A new report commissioned by the Ministry of Defence has called for the reintroduction of national service.
According to the report’s writer, Professor Sir Hew Strachan, the British military is in an ‘existential crisis’ due to a ‘communication gap’ with the general public.
Strachan, a military historian and Professor of International Relations at the University of St. Andrews, suggests it is inappropriate that wounded soldiers returning home are treated as “as victims, not victors.”
He says the country “needs to be more mature about defence,” and feels a return to compulsory military service would help change public attitudes.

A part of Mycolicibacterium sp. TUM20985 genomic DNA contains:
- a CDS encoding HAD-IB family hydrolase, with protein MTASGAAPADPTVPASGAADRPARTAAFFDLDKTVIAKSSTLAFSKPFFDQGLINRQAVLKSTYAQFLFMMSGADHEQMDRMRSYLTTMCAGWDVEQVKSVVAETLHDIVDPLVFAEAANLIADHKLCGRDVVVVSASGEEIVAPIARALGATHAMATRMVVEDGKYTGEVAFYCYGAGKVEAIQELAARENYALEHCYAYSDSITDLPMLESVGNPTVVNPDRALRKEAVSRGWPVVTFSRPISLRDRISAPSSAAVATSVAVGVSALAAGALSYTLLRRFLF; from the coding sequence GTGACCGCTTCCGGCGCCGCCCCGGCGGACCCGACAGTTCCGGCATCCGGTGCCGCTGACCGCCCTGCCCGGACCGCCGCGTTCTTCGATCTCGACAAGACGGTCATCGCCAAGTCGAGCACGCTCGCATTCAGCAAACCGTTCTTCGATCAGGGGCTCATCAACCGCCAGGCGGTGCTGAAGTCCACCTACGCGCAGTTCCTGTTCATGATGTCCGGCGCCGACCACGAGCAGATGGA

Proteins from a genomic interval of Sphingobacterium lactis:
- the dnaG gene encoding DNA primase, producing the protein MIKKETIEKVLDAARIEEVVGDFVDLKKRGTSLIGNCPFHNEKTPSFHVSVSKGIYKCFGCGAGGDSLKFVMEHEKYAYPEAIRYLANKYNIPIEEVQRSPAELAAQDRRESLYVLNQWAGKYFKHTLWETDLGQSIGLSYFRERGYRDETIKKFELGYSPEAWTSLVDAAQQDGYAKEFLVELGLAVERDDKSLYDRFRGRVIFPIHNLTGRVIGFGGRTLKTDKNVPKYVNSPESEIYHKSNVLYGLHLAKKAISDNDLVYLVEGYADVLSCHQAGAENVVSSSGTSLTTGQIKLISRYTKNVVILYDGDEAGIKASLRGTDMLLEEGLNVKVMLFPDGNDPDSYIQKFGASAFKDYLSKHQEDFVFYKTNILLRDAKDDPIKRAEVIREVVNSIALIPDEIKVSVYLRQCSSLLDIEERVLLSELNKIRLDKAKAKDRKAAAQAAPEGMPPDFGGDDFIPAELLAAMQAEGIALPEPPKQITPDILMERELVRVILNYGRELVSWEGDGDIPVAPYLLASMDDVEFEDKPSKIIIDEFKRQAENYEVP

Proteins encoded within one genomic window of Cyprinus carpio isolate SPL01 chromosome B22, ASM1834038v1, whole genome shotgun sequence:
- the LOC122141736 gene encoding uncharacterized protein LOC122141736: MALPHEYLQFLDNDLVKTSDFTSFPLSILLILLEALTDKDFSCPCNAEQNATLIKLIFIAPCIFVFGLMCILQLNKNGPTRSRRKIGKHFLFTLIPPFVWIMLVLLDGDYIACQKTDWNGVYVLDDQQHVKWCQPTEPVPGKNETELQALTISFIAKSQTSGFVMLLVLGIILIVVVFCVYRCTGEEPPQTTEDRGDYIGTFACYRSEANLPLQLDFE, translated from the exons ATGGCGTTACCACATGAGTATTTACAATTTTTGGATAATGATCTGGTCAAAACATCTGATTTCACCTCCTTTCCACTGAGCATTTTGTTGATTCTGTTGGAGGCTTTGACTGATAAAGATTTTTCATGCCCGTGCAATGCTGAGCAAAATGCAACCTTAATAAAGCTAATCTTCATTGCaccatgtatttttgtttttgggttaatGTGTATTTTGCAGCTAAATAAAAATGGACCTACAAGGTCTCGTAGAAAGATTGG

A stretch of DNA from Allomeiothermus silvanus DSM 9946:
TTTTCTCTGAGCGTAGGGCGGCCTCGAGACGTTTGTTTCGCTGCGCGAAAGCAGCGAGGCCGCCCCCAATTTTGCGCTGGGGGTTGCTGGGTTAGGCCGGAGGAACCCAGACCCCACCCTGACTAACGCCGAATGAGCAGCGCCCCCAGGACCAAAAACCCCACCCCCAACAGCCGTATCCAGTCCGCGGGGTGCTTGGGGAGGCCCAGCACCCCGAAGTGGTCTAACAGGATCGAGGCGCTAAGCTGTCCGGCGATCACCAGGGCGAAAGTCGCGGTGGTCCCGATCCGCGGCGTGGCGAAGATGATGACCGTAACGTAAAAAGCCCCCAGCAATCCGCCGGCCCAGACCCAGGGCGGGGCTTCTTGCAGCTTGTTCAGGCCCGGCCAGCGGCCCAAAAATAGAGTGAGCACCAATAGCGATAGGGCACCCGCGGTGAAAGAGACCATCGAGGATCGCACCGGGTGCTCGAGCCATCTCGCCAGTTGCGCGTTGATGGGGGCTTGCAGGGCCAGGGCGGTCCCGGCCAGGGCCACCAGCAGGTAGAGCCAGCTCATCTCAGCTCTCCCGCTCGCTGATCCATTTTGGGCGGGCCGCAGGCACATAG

National service, or conscription, was first in force in the UK between 1916 and 1920, due to the outbreak of the First World War.
National service was re-introduced at the start of the Second World War in 1939, and remained in place until 1960 when it was repealed over concerns that it did more harm than good to both the military and the British economy.
Under national service, all British men aged between 17 and 21 were required to serve a compulsory two years in the military then a further four in reserve, under which they would be required to return to full service if needed.
Though always controversial, mandatory military service for the young is still enforced in a number of countries.
Countries that currently have national service include Denmark, Estonia, Norway, Sweden and most recently France, which re-introduced conscription in 2018.